The authors feel that the best vessel in which to heat the spatchcocked chicken is a cast iron pan. As the name implies, a cast iron pan is formed by iron, melted and cast into an appropriate shape. The iron is then coated in thin layers of plant or animal fats and heated to “season” the pan. The fats, which consist partially of long chains of carbon, heat in the oven and undergo polymerization of the of the carbon chains. The polymerized carbon creates a non-stick surface while the iron core of the pan creates a long-lasting and even heat distribution to any materials placed in the pan. The simplicity and availability of materials to create cast iron cookware can be evidenced in it’s historical background. The earliest finds of cast iron to cook dates back to the Han Dynasty in China where the vessels were used for salt evaporation. The nature of cast iron which allows it to be placed directly onto a heat source such as open flame made it a popular material choice for cooking over a hearth or fireplace. Although cast iron is often set aside for teflon coating, it remains an efficient and flavourful option in the kitchen.
By cooking a spatchcocked chicken in a cast iron pan, the authors posit that the chicken can be cooked quickly and efficiently. With a more reliable way to heat the chicken through, fears of enteric salmonellosis can be set aside and a flavourful and easy chicken can be served.
Materials and Methods:
To spatchcock a chicken, one may utilize a large knife or a pair of kitchen shears, both preferably sharp. The chicken is laid out on a cutting-safe surface with the spine on the cutting surface (knife method), or with the spine facing upward (shears method). The spinal cord is excised from the poultry carcass by cutting along both sides of the spine, through the attached ribs. The spine can be discarded or saved for the creation of chicken stocks. The chicken carcass can be opened and laid down skin/breast-side up on the cutting surface. Using a hand, one applies pressure upon the chicken breasts to crack the sternum and flatten the breasts.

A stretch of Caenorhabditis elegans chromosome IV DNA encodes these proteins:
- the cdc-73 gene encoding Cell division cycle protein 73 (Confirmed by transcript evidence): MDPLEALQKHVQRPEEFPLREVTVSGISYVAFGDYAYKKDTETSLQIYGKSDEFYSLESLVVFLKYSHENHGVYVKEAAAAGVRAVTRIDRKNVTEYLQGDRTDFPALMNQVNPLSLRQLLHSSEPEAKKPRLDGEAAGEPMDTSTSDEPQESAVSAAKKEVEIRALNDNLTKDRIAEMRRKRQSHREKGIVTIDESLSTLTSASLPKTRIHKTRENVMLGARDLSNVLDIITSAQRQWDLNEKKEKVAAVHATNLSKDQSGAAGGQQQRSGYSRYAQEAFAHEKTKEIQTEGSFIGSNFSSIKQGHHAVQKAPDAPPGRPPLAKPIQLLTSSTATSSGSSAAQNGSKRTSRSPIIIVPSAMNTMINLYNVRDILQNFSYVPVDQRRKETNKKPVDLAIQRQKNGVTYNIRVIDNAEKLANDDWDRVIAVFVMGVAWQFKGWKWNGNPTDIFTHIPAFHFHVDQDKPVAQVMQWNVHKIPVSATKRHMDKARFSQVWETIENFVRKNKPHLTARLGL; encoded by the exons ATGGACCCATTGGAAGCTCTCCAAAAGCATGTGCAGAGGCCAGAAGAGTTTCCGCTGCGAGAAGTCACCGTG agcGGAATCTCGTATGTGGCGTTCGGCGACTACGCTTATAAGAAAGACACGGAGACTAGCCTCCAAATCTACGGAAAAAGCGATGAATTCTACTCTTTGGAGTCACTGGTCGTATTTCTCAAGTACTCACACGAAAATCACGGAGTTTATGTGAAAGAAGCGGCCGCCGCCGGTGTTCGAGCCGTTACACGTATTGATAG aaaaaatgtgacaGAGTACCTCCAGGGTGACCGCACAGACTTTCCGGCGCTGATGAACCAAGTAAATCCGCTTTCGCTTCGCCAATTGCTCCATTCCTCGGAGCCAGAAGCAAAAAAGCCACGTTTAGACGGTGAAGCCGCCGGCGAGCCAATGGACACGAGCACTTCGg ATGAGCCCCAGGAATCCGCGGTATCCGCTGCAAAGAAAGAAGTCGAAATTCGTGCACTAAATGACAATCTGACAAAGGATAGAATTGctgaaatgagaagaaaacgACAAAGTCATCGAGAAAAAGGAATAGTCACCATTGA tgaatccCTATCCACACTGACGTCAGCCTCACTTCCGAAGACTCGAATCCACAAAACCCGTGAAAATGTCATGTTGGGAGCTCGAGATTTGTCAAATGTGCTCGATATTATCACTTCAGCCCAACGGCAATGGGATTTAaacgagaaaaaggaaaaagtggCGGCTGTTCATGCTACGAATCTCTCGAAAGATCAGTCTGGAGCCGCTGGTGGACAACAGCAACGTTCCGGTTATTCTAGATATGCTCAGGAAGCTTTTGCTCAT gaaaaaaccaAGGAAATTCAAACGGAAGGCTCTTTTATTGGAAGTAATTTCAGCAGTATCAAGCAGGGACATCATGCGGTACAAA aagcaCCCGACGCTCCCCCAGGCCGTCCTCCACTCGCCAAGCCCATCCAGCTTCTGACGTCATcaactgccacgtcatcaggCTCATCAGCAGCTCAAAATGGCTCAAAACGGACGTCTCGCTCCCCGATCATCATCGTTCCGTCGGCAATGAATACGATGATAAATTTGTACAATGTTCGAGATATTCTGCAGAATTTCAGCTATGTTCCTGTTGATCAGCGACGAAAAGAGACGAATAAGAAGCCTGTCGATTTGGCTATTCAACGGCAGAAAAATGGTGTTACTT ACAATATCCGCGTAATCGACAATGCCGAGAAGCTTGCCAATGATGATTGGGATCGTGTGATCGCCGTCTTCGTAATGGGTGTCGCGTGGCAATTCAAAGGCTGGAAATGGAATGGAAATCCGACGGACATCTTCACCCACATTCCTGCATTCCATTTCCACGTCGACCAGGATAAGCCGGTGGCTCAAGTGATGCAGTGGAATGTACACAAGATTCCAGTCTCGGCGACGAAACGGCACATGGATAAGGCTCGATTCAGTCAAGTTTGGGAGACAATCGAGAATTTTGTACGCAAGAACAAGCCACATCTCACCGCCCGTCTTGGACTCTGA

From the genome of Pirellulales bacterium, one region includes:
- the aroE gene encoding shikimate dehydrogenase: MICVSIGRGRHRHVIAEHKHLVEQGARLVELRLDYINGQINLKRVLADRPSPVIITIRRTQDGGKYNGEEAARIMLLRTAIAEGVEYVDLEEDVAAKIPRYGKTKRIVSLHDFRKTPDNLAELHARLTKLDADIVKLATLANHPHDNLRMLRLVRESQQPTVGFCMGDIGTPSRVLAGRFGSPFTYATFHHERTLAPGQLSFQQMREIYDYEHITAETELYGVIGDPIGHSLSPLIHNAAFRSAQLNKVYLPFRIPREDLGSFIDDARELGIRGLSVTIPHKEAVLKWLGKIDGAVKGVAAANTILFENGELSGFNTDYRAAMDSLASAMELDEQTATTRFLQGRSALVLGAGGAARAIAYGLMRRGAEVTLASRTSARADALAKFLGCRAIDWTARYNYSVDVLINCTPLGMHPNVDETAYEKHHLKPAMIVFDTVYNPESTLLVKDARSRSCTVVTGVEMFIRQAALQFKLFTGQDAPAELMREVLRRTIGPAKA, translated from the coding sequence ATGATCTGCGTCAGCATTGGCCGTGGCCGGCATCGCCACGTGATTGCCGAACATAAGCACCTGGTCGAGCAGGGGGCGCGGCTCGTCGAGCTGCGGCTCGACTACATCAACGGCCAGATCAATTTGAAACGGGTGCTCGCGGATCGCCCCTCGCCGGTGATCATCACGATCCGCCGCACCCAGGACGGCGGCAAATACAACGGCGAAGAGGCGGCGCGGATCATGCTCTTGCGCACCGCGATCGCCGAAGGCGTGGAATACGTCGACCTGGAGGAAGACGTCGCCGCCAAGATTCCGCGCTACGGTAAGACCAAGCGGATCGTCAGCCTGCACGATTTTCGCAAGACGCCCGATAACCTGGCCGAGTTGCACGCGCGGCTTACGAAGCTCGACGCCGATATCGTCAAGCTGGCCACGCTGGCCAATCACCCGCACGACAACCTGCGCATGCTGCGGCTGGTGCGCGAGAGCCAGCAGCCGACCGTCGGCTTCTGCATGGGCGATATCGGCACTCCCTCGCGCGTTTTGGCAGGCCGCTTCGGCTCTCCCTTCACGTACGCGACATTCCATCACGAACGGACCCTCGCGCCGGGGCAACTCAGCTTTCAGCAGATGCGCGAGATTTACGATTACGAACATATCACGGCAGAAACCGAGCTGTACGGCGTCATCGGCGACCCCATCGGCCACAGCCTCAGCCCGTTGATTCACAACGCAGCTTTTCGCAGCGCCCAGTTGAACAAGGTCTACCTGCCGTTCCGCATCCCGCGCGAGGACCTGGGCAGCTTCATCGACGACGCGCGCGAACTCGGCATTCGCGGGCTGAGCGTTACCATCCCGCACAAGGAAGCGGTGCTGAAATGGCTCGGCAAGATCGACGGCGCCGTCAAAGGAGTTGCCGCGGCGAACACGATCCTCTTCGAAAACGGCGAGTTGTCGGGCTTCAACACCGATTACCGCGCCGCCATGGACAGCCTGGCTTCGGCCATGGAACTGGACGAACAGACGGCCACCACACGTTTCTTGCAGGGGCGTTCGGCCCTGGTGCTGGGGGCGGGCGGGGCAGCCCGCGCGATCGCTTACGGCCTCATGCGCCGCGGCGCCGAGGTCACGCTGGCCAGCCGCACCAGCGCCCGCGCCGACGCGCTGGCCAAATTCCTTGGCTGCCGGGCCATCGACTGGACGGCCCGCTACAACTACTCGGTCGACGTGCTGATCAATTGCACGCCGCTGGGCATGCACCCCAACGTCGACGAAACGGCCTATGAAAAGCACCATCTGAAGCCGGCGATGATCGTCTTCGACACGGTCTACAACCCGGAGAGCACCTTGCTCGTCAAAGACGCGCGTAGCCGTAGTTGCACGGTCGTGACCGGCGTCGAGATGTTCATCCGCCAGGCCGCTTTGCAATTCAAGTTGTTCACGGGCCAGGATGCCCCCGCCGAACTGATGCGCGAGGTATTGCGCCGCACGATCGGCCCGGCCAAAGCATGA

Figure 1: Spatchcocking a whole chicken. (A) Top view of a chicken can be seen. Breasts face up. (B) Bottom view of the chicken. Note this is where the spinal column will be most easily accessible. (C) Spinal cord excision. Cuts are made to either side of the spine, eliminating the open cavity of the chicken. (D) The chicken is placed back breast side up (similar view to (A)), and pressure is applied via a hand to the center of the chicken breasts.
Cast iron use: